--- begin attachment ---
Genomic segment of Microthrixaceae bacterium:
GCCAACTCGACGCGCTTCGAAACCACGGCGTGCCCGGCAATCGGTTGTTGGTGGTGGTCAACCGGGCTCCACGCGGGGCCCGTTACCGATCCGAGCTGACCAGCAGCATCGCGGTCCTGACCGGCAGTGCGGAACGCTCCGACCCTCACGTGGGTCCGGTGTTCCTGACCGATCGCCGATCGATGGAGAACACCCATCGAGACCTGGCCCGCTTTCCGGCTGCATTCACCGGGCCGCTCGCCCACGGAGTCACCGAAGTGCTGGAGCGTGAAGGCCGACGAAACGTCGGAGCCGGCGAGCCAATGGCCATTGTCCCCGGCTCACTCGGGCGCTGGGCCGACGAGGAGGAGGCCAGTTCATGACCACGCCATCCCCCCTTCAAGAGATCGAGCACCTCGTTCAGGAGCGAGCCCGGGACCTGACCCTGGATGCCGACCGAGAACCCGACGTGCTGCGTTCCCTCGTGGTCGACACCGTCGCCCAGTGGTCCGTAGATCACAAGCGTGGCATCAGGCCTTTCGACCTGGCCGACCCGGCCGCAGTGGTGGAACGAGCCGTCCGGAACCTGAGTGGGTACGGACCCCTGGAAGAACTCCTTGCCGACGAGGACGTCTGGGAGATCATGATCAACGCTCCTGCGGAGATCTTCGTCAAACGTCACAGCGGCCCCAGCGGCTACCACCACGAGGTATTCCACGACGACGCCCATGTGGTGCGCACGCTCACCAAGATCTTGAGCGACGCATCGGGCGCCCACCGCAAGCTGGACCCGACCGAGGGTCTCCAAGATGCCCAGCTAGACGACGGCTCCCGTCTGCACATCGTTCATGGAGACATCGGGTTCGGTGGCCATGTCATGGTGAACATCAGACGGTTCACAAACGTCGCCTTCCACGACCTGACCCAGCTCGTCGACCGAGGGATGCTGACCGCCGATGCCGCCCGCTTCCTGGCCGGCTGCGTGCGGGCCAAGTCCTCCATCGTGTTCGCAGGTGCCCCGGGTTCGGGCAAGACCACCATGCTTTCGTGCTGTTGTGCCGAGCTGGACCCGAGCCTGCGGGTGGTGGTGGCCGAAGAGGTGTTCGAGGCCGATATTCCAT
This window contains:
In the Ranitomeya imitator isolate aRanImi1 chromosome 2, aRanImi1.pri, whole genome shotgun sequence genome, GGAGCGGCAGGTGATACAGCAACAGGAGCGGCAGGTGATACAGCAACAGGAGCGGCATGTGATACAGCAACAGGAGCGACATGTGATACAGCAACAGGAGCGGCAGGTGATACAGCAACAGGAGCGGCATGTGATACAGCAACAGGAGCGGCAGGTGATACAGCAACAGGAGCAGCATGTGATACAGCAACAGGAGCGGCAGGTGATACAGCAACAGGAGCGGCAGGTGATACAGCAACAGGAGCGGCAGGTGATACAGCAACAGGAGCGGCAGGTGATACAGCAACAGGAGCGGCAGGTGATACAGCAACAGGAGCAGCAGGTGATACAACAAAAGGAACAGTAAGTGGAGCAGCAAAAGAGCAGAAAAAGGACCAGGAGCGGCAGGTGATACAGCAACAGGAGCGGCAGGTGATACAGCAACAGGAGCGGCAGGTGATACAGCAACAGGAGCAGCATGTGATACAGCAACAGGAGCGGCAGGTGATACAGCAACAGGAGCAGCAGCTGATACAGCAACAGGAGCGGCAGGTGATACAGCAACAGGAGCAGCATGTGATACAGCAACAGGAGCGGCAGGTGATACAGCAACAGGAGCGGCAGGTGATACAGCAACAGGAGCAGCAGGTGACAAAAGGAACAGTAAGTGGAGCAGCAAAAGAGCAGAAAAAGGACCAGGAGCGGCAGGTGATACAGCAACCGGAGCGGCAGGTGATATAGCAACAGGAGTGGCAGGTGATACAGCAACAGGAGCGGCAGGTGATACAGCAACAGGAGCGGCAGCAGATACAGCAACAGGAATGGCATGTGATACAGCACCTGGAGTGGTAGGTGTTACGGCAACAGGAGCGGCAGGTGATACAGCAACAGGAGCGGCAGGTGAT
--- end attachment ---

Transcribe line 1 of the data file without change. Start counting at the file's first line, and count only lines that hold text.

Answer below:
Genomic segment of Microthrixaceae bacterium: